actually play any part of the piece we were to rehearse, she was telling me what we needed to do, and where and when these things would happen. This wonderfully positive, confident, and aggressive approach to the art of accompanying was evident throughout the hour-long presentation she gave at the Perkinson Recital Hall. Ms. Wilt engaged the audience in a fast-paced, open, and interactive conversation about the responsibilities and needs of both accompanists and soloists. This was one of the most enjoyable clinics that I have come across in the four conferences I have attended.
The first section of her presentation focused on the ways that educators, primarily collegiate, can encourage their departments to greater facilitate the role between accompanists and studios. Wilt relayed the strategies she implemented at Central Michigan University that have increased the number of competent accompanists available to the various studios there, and the rules that protect both soloists and accompanists alike. Individual items she referred to include the scheduling and cancellation of rehearsals, school degree requirements, music submission schedules, and fees. She also spoke of the role that the supervising teacher could fill to further encourage interaction between the parties involved.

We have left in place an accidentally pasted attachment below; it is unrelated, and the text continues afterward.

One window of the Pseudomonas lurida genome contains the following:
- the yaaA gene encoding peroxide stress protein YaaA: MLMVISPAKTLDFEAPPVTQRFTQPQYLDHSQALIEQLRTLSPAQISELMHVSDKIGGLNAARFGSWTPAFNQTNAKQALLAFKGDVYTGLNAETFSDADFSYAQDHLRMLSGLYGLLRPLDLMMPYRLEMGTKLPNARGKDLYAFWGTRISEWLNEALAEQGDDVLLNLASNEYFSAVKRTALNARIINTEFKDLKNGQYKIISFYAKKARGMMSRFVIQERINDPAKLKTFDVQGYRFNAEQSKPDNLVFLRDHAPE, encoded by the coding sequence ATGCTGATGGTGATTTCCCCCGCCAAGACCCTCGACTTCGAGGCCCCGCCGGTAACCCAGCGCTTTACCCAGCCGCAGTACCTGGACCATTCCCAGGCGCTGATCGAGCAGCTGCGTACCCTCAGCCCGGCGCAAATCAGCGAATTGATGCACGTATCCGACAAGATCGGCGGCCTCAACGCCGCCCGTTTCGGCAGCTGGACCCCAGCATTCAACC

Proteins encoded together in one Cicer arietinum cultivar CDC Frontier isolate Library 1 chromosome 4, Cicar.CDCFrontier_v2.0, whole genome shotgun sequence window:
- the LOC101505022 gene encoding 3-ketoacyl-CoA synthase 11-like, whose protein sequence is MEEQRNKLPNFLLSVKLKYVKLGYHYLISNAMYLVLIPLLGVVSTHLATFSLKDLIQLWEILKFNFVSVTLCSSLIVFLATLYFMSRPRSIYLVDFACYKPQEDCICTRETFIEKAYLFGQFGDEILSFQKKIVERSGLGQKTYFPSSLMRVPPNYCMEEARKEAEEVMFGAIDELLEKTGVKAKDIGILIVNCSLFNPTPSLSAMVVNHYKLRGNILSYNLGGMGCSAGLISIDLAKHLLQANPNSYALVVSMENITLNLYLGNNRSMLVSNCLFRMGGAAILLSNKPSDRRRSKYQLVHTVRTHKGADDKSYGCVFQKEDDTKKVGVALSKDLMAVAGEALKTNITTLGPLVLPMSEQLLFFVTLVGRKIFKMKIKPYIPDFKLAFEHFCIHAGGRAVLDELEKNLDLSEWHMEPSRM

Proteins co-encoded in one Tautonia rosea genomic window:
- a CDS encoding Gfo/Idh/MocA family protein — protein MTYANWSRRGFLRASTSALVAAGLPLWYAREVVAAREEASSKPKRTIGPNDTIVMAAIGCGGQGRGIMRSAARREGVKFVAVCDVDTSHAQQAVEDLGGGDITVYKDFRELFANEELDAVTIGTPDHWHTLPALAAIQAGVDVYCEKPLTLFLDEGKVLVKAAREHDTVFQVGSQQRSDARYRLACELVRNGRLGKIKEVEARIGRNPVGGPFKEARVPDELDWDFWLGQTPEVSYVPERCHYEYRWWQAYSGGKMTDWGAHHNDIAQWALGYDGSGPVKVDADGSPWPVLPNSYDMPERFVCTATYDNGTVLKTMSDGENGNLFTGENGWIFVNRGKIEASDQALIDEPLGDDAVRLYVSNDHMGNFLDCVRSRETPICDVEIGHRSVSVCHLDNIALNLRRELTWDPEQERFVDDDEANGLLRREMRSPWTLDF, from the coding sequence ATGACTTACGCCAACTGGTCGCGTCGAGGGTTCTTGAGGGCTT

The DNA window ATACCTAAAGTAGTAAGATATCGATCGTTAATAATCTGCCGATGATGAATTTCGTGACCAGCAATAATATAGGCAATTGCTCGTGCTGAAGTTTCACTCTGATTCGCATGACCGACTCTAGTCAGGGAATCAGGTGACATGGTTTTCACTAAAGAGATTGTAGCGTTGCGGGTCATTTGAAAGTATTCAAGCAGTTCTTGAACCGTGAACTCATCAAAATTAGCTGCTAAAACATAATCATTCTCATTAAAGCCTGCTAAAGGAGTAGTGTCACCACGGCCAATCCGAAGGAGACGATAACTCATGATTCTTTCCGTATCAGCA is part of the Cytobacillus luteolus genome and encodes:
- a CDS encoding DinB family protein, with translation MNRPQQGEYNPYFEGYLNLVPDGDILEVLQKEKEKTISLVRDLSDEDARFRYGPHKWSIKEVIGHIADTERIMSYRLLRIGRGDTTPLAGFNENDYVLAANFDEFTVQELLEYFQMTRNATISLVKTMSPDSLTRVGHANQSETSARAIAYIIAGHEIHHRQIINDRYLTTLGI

The second area of the lecture dealt with the issue of rehearsal expectations, again for both the soloist and accompanist. Greatly emphasized was the need for both persons to already be well prepared before they actually rehearse together. This pre-rehearsal preparation extends to knowing each other's part, as well as their own. Wilt also spoke about what kinds of goals for each rehearsal should be planned and executed by both members.
The next area touched on by Wilt was the use of the SmartMusic System by Coda Software. This is an interactive computer program (for Mac or Windows) in which the computer will play pre-programmed piano accompaniments to solo literature for virtually all acoustic instruments. Wilt very strongly stressed that this program is to only be used as a rehearsal tool, and noted that it is an excellent way for the performer to learn the accompaniment part.
After this, Ms. Wilt gave a brief talk on the approach to short and limited rehearsals. She emphasized that a pre-planned charting of starts and stops, transitions, and any physical problem spots (mute changes, page turns, etc.) should be talked over before starting. If time allows, then work on musically similar areas before simply running the work. Wilt was then joined by Chad Winkler (West Virginia University), performing excerpts from the first movement of the Halsey Stevens Sonata. She also advises the soloist to give the accompanist any pertinent information that will make their rehearsal time together more smooth and enjoyable. The idea of the players being a team was encouraged.
For the close of the presentation, a quick look at the first movement of the Peter Maxwell Davies Sonata, a work fraught with melodic and rhythmic dangers for both the soloist and accompanist, was analyzed. According to Ms. Wilt, the key ingredient to learning this work is to listen to recordings of it - over and over again. She then gave her ideas on how the players should group the rhythmic materials according to their own needs, and then try to line up the parts at a few key moments. The movement was then performed by Wilt and Josh Thompson, a recent University of Kentucky trumpet graduate.